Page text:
The mean free path is still short even at 1 mmHg, and neutral molecules far outnumber electrons and ions. While the neutral density is about 4 x 10 15 cm -3 at 1 mmHg, the electron and ion densities do not exceed 10 10 , and are usually no greater than 10 8. Only one in ten million molecules is ionized, and the motion of electrons and ions is governed by mobility rather than by free acceleration.


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    • The electron mean free path in neon at 1 mmHg is about 0. It is no wonder that the cathode phenomena hug the cathode tightly at higher pressures, and expand as the electron range increases. A very high electric field at the surface of the cathode is a feature of all discharges, and here is where the electrons get their initial energy.

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      Only a few of the necessary positive ions are created in the cathode dark space, where most of the potential rise takes place. Most appear in the negative glow where ionization is most effective, then drift towards the cathode. The range of a fast charged particle is familiar from radioactivity. It is the projected distance in the general direction of motion, not the actual path length, especially for electrons, and is the distance to the point where the particles have insufficient energy for further ionization.

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      The negative glow grades into the Faraday dark space as the electrons become relatively slow and unable to ionize. Now they simply have to make their way to the anode somehow without using up much voltage. The distribution of light intensity in the cathode dark space and the negative glow is a good subject for contemplation. The light does not come from the positive ions unless they have been further excited, which does happen , but from ions that have recombined.

      The entire region between the cathode and the Faraday dark space is full of positive ions, but recombination is more likely where the electrons are moving slowly, and this means electrons that have already ionized and are now drifting about, and slower ions that have not yet been accelerated by the field. Electrons in the dark space are still moving too rapidly for this, so there is little light there. These equations can be used to find empirical values for the constants A and B. Note that V is independent of the pressure, d varies inversely with the pressure, and j is proportional to the square of the pressure.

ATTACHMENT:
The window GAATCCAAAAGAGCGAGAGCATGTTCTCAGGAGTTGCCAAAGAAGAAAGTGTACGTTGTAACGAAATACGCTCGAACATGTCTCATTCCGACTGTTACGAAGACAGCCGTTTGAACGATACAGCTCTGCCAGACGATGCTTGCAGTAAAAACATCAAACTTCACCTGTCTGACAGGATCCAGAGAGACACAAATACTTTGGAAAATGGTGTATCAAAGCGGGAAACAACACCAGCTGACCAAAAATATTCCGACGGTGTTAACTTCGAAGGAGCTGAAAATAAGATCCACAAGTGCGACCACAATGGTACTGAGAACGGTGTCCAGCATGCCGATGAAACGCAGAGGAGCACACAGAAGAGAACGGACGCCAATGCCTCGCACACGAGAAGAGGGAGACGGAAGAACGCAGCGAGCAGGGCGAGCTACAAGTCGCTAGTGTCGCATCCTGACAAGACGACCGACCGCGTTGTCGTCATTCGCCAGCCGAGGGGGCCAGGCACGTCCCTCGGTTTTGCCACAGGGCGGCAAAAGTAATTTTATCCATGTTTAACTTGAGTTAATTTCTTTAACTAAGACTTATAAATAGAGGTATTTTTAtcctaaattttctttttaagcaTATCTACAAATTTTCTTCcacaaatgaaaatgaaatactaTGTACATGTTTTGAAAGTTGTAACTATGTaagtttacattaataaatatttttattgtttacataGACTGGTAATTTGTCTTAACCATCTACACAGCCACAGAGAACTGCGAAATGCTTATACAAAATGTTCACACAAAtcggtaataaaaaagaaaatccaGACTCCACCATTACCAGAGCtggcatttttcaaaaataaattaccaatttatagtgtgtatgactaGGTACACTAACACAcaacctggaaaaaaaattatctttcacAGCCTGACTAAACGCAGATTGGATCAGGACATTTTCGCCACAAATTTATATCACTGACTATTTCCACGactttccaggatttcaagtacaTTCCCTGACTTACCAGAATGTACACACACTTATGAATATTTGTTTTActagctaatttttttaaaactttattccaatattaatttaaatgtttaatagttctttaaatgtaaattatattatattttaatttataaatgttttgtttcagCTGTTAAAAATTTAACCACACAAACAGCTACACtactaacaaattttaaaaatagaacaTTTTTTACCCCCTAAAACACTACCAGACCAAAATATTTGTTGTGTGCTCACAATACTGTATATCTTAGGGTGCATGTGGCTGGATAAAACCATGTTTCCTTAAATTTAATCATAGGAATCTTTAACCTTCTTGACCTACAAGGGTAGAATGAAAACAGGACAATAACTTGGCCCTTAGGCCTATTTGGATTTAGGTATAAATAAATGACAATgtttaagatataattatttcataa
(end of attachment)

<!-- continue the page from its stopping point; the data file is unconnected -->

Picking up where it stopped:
This applies, of course, in the range of pressures where the approximate analysis is valid. The current through a glow discharge is controlled by the external circuit. If this cathode area is not available, then the cathode fall must increase to provide a greater current density. This region is called the abnormal glow.

      The characteristics of Electrical Discharges in Magnetic Fields

      The increased cathode fall generates faster electrons and faster ions, so the negative glow expands and brightens, and the fast ions bombard the cathode. In a glow lamp, it is easy to see the negative glow spread as the current through the lamp is increased. Fast ion bombardment causes sputtering of the cathode material.

      The rate of sputtering is proportional to V c - V , where V is the normal cathode fall, and V c the established cathode fall. The exact mechanism of sputtering is in doubt, but it seems that cathode material is ejected to the cathode surface, and then evaporated by the local heating. The rate of deposition obeys the inverse-square law.

      Electrical Discharges

      The films produced are quite coherent and uniform. Silver sputters relatively easily, aluminum with difficulty.

      The Characteristics of Electrical Discharges in Magnetic Fields

      Where cathode surfaces are specially prepared, perhaps with low-work function substances as in thermionic cathodes, sputtering can destroy them quickly, even at relatively low overvoltages. There seems to be little sputtering at the normal cathode fall. The electrodes of glow lamps are treated with low-work-function materials, so they are injured by overcurrent, and their striking voltages may rise.

      In the Faraday dark space, the electric field is again controlled by space charge and the mean free path, this time of the electrons, which carry nearly all of the current.

      The characteristics of electrical discharges in magnetic fields The characteristics of electrical discharges in magnetic fields
      The characteristics of electrical discharges in magnetic fields The characteristics of electrical discharges in magnetic fields
      The characteristics of electrical discharges in magnetic fields The characteristics of electrical discharges in magnetic fields
      The characteristics of electrical discharges in magnetic fields The characteristics of electrical discharges in magnetic fields
      The characteristics of electrical discharges in magnetic fields The characteristics of electrical discharges in magnetic fields
      The characteristics of electrical discharges in magnetic fields The characteristics of electrical discharges in magnetic fields
      The characteristics of electrical discharges in magnetic fields The characteristics of electrical discharges in magnetic fields